I’m home for a couple of weeks, and then off to the annual beach week with family at Cape May, NJ.
I’ve just returned from a week at the Port Townsend Writers’ Conference and then 5 days on the Olympic Peninsula with my niece. Both events were memorable. (More on the conference below.) My niece is smart and fabulous and a conscientious vegetarian; has just graduated from college; and is gearing up to start a new job in NYC. The Olympic mountain range is pretty amazing; ditto the Hoh rain forest. We spent most of our time driving, hiking, eating healthily (with exceptions made for lavender ice cream), and talking philosophy.
At the conference, I spent the week in a daily poetry workshop led by Cate Marvin, who is a delicious poet and was wonderfully generous with her time and engagement. She started each daily session reading and discussing poems from Richard Hugo and Raphael Alberti, then we worked on three versions of our own “problem poems” and read our daily poem assignments to each other. The group comprised 13 serious and talented writers; criticism was spot-on and supportive; and I felt very encouraged and energized all week. The rest of the day was spent (for me) writing, walking, eating fresh and well prepared meals in the canteen, and selectively going to other workshops, craft talks, and nightly readings. It was my first time at the 38-year-old annual conference, and I’ll likely go again. It was well worth it.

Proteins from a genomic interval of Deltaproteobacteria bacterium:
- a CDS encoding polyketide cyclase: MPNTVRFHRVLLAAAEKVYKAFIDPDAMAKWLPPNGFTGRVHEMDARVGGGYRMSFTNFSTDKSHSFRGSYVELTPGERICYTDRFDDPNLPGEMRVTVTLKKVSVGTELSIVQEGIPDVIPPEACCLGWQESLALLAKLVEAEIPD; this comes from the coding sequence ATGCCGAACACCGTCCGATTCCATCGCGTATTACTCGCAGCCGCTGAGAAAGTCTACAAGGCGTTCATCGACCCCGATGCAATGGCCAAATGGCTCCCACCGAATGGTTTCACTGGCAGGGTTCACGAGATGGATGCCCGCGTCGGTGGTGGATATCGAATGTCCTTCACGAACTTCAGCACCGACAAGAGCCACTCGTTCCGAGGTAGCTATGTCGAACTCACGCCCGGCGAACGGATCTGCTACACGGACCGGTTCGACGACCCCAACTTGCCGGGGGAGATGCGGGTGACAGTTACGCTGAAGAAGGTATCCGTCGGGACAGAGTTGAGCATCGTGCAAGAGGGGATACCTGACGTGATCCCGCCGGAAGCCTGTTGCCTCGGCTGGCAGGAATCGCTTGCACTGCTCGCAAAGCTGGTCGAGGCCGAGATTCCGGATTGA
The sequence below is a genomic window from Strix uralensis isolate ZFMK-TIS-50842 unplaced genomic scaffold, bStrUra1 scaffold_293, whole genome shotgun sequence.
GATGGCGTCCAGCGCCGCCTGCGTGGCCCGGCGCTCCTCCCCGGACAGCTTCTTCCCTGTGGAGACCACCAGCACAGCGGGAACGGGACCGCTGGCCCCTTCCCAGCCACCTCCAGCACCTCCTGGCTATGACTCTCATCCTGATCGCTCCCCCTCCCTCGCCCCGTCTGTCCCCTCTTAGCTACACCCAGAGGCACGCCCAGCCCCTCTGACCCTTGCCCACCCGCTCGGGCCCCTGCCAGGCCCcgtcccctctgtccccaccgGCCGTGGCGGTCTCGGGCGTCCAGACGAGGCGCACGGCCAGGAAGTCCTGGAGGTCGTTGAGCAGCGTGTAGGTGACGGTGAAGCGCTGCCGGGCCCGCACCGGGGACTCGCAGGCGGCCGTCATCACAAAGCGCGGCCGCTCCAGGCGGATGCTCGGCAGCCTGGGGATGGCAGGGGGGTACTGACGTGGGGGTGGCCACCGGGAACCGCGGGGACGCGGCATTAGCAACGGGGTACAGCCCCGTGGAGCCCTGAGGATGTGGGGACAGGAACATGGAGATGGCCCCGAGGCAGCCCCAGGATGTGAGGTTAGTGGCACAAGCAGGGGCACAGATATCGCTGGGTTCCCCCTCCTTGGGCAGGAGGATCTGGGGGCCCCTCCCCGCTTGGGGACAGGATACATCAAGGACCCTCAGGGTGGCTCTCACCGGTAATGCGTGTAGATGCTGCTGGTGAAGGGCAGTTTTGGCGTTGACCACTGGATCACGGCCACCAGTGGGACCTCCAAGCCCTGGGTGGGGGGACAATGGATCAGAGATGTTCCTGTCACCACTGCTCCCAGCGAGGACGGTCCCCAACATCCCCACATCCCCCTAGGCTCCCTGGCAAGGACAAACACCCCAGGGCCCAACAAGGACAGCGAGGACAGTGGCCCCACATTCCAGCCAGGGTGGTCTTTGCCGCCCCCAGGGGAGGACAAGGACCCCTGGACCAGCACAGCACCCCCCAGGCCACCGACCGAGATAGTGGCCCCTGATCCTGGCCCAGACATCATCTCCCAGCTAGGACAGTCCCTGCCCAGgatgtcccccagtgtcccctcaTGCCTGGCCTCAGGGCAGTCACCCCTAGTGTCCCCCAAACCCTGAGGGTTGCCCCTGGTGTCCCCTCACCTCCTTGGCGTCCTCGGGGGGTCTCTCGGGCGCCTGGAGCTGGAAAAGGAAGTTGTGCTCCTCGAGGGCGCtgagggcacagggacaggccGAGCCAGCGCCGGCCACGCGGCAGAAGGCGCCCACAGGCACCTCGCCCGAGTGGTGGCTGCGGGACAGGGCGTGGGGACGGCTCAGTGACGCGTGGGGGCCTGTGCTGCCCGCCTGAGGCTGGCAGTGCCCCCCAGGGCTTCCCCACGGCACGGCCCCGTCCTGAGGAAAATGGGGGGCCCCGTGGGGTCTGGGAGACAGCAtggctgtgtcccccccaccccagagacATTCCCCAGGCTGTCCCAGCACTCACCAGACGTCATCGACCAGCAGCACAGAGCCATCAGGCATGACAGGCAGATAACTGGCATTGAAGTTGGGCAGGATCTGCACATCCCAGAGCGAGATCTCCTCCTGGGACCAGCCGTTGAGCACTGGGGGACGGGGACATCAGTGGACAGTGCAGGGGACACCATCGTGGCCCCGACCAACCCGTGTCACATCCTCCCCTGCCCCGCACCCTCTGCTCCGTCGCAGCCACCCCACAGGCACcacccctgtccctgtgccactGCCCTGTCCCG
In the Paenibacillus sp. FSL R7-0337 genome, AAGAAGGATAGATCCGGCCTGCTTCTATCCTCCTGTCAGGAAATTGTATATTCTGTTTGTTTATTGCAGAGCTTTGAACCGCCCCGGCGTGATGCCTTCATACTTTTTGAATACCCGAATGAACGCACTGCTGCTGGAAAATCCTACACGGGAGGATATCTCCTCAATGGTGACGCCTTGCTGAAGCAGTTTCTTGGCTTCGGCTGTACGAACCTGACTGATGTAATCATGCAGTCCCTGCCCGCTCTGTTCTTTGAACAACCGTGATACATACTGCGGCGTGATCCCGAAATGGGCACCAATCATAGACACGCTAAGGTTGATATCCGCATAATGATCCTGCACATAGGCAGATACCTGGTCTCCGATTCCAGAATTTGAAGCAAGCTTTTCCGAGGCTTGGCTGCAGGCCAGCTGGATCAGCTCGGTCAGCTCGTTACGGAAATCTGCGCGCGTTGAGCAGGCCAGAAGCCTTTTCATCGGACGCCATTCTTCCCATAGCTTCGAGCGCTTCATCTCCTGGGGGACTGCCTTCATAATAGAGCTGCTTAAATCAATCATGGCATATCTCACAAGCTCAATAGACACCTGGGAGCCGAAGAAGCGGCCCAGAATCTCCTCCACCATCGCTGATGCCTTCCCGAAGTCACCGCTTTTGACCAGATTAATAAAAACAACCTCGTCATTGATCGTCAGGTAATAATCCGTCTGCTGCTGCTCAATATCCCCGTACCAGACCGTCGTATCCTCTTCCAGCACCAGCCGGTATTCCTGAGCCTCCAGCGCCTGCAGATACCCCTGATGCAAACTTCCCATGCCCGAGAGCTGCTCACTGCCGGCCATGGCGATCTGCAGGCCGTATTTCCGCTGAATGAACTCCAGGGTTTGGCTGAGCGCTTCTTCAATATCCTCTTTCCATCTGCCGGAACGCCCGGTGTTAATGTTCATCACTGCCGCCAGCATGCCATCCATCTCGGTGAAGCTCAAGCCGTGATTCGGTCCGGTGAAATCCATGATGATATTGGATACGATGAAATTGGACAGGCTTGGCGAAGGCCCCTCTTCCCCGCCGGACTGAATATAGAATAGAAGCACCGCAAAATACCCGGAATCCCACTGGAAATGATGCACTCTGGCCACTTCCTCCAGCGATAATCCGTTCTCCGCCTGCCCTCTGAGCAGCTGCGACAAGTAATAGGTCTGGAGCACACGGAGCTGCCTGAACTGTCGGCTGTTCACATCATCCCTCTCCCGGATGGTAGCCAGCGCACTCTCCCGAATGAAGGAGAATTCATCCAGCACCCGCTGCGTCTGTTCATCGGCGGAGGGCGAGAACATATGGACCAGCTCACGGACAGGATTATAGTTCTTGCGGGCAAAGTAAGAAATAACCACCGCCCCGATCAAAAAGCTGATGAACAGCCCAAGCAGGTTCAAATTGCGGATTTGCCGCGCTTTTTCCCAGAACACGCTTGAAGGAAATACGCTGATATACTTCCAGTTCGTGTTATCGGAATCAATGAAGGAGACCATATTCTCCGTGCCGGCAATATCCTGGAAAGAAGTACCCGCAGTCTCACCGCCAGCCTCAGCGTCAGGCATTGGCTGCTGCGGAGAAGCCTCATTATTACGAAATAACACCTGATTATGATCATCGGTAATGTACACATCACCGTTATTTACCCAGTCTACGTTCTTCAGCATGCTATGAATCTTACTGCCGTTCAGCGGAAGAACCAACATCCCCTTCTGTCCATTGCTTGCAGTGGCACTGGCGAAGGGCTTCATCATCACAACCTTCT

The Bad Moment
In the days when I used to think
that fields of wheat were the homes of stars and gods
and frost a gazelle’s frozen tears,
somebody whitewashed my chest and my shadow,
and I was betrayed.
It was a moment of bullets gone wild,
of the sea’s making off with men who wished to be birds,
of the telegrams bringing bad news and the finding of blood,
of the death of the water that always had stared at the sky.